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  • This is another article I wrote for the Navy Memorial’s Navy Log Blog a couple of years ago. I was covering the Annual Veterans’ Conference, which was held at the Memorial, and had the incredible and humbling privilege of spending some time with a number of the original Tuskegee Airmen. This was my report of that experience.

    Everyone knows of the work and impact on civil rights that Martin Luther King, Jr. had, beginning in the mid-50’s. This is well known and very much a part of our fabric and institutional knowledge as Americans. We also know the exploits of Jackie Robinson, who along with Branch Rickey dared to challenge the color barrier and integrate professional baseball in 1947. What courage that took! Not as well known, but certainly every bit as essential and impactful in the fight against racial prejudice in America is the remarkable story of the Tuskegee Airmen. These true heroes challenged a long-standing prejudice concerning blacks in the military well before Robinson and King did their good work.
  • During a panel yesterday at the Navy Memorial, part of the 13th Annual AVC Veterans’ conference, we heard the stories of a few of the remaining airmen, including one of their early leaders, Dr. Roscoe Brown, Jr., along with Lt. Col. (Dr.) Ivan Ware, an original Tuskegee Airman who served as part of the unit's ground support, and Lt. Calvin Spann, a Tuskegee Airman who flew 26 combat missions in Europe during the war.

    Dr. Brown held us spellbound as he told a compelling story about struggle and equal opportunity in our country. He set the scene with the story of a commissioned report that the military conducted in the late ‘20’s, which essentially held that Blacks were not capable of serving in the military, that they were inferior in many of the traits necessary for a military man to be successful, and should not be considered for military service. Dr. Brown made it clear that he did not believe that those who compiled this report were bad people, they were simply caught up in the mystique and mistaken beliefs of the country at that time in our history.
  • Dr. Brown’s father was part of FDR’s “Black Cabinet”, in charge of health issues within the black community. Dr. Brown himself received a robust education at some of the finer schools available to blacks at the time, joined the ROTC program at Howard University, became a Lieutenant at age 18, and went on to help start the Tuskegee Airmen, under the command of Colonel Benjamin O. Davis, Jr. “We beat discrimination and the stereotypes”, he proudly told us.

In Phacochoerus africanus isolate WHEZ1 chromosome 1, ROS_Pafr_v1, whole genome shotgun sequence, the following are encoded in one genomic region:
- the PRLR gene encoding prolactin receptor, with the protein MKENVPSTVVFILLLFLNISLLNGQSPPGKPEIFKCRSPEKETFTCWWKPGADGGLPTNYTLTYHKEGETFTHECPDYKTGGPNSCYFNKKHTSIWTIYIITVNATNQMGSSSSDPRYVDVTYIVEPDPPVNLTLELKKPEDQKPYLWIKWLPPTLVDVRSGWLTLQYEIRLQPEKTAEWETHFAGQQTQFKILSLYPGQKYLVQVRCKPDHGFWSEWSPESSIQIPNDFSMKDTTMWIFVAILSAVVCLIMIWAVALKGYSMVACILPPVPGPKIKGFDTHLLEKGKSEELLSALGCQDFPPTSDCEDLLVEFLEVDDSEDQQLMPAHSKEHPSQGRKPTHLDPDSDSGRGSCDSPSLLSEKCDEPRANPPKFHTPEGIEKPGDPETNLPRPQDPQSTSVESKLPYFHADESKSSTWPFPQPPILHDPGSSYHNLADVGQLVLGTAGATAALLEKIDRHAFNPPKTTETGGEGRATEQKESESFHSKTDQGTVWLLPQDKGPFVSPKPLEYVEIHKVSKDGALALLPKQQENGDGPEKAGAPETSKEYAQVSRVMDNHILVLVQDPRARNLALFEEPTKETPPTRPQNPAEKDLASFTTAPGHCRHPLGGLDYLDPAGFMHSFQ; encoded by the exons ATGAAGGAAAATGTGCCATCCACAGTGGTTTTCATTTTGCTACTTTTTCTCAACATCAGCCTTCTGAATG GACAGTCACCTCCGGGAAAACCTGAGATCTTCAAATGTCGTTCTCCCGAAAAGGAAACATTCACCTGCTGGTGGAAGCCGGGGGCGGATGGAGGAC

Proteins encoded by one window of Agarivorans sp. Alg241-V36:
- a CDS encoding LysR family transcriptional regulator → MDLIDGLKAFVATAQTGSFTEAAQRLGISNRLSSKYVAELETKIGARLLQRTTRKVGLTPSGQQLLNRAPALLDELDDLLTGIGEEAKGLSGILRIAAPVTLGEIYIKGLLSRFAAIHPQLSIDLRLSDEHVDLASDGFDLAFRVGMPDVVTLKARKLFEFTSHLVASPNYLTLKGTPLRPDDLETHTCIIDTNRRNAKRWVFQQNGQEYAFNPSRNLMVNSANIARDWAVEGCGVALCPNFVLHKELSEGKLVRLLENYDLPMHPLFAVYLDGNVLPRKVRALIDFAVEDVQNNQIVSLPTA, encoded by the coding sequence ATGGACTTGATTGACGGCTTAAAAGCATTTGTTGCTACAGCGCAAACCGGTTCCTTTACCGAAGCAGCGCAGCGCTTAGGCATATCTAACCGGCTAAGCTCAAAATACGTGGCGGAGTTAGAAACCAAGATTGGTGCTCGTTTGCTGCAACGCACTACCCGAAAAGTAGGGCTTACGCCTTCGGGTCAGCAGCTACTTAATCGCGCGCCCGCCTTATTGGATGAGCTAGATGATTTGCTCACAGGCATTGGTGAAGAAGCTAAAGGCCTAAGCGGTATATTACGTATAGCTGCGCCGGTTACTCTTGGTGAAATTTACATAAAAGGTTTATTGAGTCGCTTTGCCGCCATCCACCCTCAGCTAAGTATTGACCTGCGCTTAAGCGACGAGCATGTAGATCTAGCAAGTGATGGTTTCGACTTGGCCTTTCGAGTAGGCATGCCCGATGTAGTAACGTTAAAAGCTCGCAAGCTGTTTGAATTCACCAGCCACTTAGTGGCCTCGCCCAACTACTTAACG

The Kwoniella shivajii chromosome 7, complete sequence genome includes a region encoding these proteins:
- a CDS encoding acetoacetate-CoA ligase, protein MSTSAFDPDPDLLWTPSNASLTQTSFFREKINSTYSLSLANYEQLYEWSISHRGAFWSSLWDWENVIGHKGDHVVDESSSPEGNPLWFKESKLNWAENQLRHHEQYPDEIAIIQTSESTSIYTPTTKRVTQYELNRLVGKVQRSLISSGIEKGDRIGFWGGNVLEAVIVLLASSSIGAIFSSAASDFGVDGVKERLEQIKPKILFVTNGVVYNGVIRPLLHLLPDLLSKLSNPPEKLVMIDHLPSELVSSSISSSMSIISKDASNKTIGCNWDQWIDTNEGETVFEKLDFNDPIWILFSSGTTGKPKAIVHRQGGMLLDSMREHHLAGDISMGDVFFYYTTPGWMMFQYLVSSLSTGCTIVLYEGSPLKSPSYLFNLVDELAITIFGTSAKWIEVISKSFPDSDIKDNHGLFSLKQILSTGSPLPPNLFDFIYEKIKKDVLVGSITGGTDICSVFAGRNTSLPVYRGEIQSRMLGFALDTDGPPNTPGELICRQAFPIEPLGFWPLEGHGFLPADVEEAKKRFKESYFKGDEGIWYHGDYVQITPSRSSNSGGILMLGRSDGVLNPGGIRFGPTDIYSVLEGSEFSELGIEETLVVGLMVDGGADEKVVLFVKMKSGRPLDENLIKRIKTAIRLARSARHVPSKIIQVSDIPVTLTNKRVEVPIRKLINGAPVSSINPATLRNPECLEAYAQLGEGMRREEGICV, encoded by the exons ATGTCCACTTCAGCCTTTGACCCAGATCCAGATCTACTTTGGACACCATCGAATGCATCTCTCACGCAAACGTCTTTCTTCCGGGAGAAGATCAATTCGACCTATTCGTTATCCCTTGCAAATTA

They built an airbase to train the Tuskegee Airmen in Alabama, and the airmen went on to build a reputation during the war that was second to none. “Colonel Davis brought a great degree of discipline to our squad. He made sure that we didn’t go off hunting down enemy planes to improve our numbers of kills – we had to stay close to our bombers to protect and ensure they remained safe throughout a mission. We did this better than any other fighter squadron in the entire corps – we had the record for the fewest bombers lost”.
  • All 3 Airmen shared amazing tales of their feats and death-defying exploits throughout the war. But the most amazing accomplishment of all came in 1948, when, based largely on their demonstrated excellence, capability and heroism, President Harry S. Truman signed Executive Order 9981, officially desegregating the military and paving the way for much of what was to come in the following decades in terms of Civil Rights victories!

    These men did not seem to mind that they were not as well known or famous as the other early pioneers of Civil Rights in this country. They carried themselves with the quiet pride and dignity of those who know what they did, and are grateful to have been able to make a difference.

    However, for me, whenever I think of the pioneers of civil rights in this country from this point forward, high up in the sky, above the likenesses of Martin Luther King, Jr., and of Jackie Robinson sliding into home plate with the winning run, will soar the proud planes and images of these Tuskegee Airmen!
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